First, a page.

Be conscientious. Be fluid. Write.

On Writing

As a writer, I always struggle with what to share publicly and looking at past posts, this appears to be a recurring theme on this site. In my editing program, one of the last sections of reading in the course pack was an article titled, “Eleven Essential Questions” [on Book Development, excerpted from Jeff Herman’s Guide to Book Publishers, Editors, & Literary Agents, 20th Edition, 2010]. This article was a beacon in the night to someone like me, a writer, almost “official” certified editor, and dabbler in life that wants to share the ups and downs of it with the world, but doesn’t know if there’s relevance in what she’s trying to say.Continue reading

An Updated “About”

On Writing

Hello visitor!

I would like to thank you for dropping by my little slice of virtual real estate. In the months since my last post in January, I have successfully (with the aid of my tech-friend Brian) conquered a virus that was causing Google to flag my site as a place a visitor might not want to visit. I found it apropos that the January image on my last post was taken from an alley. Albeit not a darkened one.Continue reading

A January Detox of a Different Sort

It's Personal

“Run away from toxic people. Instead, surround yourself with others who are positive, who support you and want you to succeed.” – Tererai Trent

I first learned about Ms. Trent from a program on Oprah Winfrey’s satellite radio station. Ms. Trent is a Zimbabwean-born woman who was pulled out of school to marry at age eleven, birthed three children by age eighteen, suffered abuse at the hands of her husband, moved to America, and later divorced said husband. Trent caught the attention of Ms. Winfrey after being featured in the book Half the Sky, written by Nicholas Kristof and co-authored by his wife Sheryl WuDunn. Trent was honored by Oprah as an example of a person who wrote down goals and later realized each of those goals. Trent’s goals were to: earn her bachelor’s degree, then her master’s, and eventually graduate with a PhD.Continue reading

Noetic Nights

Seattle, About Town

People always ask me if I am in a book club. I was, years ago, but I found that committing to a book a month that was chosen by someone else took up too much of my time. I loved the monthly get-together & subsequent conversation, but I longed for something co-ed and more open-ended.

Years ago, an AP article in The Times (NY, Seattle? I can’t remember) featured a photo of smiling couple in the foreground and a crowded lecture hall behind them. They met at a series of events geared towards adult learners. Most of them had closed the chapter on their high school and college years, but still considered themselves students of life. Because, let’s face it, some of us aim to learn until the day we die.Continue reading

Why We Write

On Writing

Walden Pond Replica of Where Thoreau Wrote

“Everything I do in life, I do out of sheer joy. I drop my fruit like a ripened tree.  What others do with it when I am done, is not my concern.”  Henry Miller

I seem to be getting a lot of mileage out of this quote in recent weeks. It was shared with me a couple of weeks ago by a friend on the other side of the country with whom I toss several hundred-word missives back and forth with. His perspective is always appreciated because a) he’s not a woman and therefore does not think like one and b) he’s a heck of a lot less jaded than many of the friends in my immediate sphere.Continue reading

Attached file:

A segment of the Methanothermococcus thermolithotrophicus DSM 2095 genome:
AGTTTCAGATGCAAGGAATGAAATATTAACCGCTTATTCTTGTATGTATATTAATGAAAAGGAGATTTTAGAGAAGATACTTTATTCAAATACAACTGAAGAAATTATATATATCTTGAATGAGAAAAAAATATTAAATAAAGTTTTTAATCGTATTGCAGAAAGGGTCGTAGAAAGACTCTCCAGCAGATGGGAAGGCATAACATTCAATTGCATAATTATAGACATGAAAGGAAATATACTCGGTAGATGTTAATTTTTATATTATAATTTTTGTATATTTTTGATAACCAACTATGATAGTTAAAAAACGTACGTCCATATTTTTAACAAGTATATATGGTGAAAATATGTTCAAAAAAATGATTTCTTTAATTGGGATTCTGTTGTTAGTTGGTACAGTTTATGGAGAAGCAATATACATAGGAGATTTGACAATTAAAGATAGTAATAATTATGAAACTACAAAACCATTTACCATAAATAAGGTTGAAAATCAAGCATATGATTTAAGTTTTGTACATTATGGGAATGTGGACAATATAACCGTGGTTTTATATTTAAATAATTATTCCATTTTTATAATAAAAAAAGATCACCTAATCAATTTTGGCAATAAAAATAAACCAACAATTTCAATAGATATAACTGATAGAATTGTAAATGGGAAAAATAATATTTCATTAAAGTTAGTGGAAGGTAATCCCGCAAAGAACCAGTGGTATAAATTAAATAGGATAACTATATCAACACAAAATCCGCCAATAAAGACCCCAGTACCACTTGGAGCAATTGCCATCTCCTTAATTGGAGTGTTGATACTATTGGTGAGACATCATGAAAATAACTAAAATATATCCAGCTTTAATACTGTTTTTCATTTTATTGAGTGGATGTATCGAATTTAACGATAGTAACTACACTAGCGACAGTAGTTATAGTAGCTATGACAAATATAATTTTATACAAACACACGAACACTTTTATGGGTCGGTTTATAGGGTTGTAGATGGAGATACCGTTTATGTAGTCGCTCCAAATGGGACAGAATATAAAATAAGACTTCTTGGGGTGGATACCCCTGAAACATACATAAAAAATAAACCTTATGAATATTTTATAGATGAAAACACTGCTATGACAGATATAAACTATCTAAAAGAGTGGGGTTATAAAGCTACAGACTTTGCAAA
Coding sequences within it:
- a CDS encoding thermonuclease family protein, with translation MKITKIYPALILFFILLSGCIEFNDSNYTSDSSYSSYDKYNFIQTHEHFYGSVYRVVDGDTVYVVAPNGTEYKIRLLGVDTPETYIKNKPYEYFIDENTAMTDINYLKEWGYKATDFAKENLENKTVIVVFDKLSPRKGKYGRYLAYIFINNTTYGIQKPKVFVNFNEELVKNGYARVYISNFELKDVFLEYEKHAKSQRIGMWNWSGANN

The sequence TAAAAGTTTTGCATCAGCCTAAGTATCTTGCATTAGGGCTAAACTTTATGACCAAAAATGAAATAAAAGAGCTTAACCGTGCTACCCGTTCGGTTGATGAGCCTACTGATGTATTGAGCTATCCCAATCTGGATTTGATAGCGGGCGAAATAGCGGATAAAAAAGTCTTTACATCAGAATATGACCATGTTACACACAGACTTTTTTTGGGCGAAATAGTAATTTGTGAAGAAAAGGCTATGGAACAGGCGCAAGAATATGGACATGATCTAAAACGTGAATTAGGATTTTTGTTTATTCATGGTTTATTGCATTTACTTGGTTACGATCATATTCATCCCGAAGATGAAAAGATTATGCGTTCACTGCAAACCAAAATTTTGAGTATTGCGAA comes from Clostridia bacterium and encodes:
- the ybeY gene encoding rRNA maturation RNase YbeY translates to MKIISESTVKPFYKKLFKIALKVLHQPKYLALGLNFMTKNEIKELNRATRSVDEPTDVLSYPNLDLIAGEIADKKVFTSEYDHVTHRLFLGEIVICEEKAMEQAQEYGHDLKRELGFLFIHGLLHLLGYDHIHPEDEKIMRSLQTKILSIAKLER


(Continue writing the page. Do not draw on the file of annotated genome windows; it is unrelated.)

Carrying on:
Intellectual Currency


“If you have a garden and a library, you have everything you need.” –Cicero


Tower of Books in a Salem, MA, Bookstore


I have never been much of a gardener, but I am certainly an avid collector of books. I was entertained earlier this month when I saw a republication of a posting from last year on Apartment Therapy’s 20/20 Home Cure. The post was supposed to be about taming clutter, but in this list of tips for de-cluttering, the author recommends disposing of one’s books. I joined a riot of others as we lit up the Comments section of the piece. Get rid of our books because they’re clutter? What?Continue reading

Dating in Character


A woman called up the life and relationships program I like to listen to on satellite talk radio. The caller asked the therapist, Dr. Berman, what to do about the ambivalence she was feeling toward online dating. She described anxiety not only about the amount of mail she was getting from suitors interested in her online profile, but also from the content of many of the messages. Overwhelmed and mad at herself because she wasn’t enjoying the process, she worried that if not heading down the online dating path that there were limited options if she wanted to find a life partner.Continue reading

Slow Love: Dominique Browning Visits Seattle


Signed Copy of Slow Love

It is a rare treat to meet an author that has greatly affected how one shapes their views of the world. Though I only discovered Dominique Browning last November, her words have struck a chord and influenced my perspective on life. On Saturday night, I had the pleasure of sitting in the basement of Elliott Bay Book Company in Seattle and joining fellow readers and admirers of Ms. Browning. Browning wrote Slow Love – a book just released in paperback and the reason behind Browning’s visit to Seattle – in which she chronicles life after House and Garden, the magazine she edited, is abruptly shut down. After the magazine folded, she struggled not only to get out of her pajamas every day, but also to find her place in the world as an unemployed person. Forced to discover a new sense of self after decades spent as influential member of the literary cognoscenti in Manhattan.Continue reading

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